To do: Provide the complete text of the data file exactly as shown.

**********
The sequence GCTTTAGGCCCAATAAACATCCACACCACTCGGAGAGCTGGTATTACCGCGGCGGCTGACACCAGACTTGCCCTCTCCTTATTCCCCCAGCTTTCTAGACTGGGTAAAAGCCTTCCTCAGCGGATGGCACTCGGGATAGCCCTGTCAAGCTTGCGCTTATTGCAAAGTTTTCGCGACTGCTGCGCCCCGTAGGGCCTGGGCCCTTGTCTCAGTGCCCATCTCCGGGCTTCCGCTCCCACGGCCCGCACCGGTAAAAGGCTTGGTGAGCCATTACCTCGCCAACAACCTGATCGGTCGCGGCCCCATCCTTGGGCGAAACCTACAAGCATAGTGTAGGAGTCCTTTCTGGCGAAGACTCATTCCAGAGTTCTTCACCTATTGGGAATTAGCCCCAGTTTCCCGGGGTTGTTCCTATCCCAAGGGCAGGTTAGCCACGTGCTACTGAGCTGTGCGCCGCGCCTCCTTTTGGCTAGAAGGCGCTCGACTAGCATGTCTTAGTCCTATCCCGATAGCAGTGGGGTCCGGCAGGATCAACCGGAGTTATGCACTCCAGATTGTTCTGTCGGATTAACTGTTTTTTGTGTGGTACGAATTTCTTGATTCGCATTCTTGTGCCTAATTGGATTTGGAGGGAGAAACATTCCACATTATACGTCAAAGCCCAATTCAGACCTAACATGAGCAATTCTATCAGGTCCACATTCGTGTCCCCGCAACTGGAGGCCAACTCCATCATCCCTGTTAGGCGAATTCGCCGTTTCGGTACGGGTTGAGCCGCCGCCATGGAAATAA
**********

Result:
The sequence GCTTTAGGCCCAATAAACATCCACACCACTCGGAGAGCTGGTATTACCGCGGCGGCTGACACCAGACTTGCCCTCTCCTTATTCCCCCAGCTTTCTAGACTGGGTAAAAGCCTTCCTCAGCGGATGGCACTCGGGATAGCCCTGTCAAGCTTGCGCTTATTGCAAAGTTTTCGCGACTGCTGCGCCCCGTAGGGCCTGGGCCCTTGTCTCAGTGCCCATCTCCGGGCTTCCGCTCCCACGGCCCGCACCGGTAAAAGGCTTGGTGAGCCATTACCTCGCCAACAACCTGATCGGTCGCGGCCCCATCCTTGGGCGAAACCTACAAGCATAGTGTAGGAGTCCTTTCTGGCGAAGACTCATTCCAGAGTTCTTCACCTATTGGGAATTAGCCCCAGTTTCCCGGGGTTGTTCCTATCCCAAGGGCAGGTTAGCCACGTGCTACTGAGCTGTGCGCCGCGCCTCCTTTTGGCTAGAAGGCGCTCGACTAGCATGTCTTAGTCCTATCCCGATAGCAGTGGGGTCCGGCAGGATCAACCGGAGTTATGCACTCCAGATTGTTCTGTCGGATTAACTGTTTTTTGTGTGGTACGAATTTCTTGATTCGCATTCTTGTGCCTAATTGGATTTGGAGGGAGAAACATTCCACATTATACGTCAAAGCCCAATTCAGACCTAACATGAGCAATTCTATCAGGTCCACATTCGTGTCCCCGCAACTGGAGGCCAACTCCATCATCCCTGTTAGGCGAATTCGCCGTTTCGGTACGGGTTGAGCCGCCGCCATGGAAATAA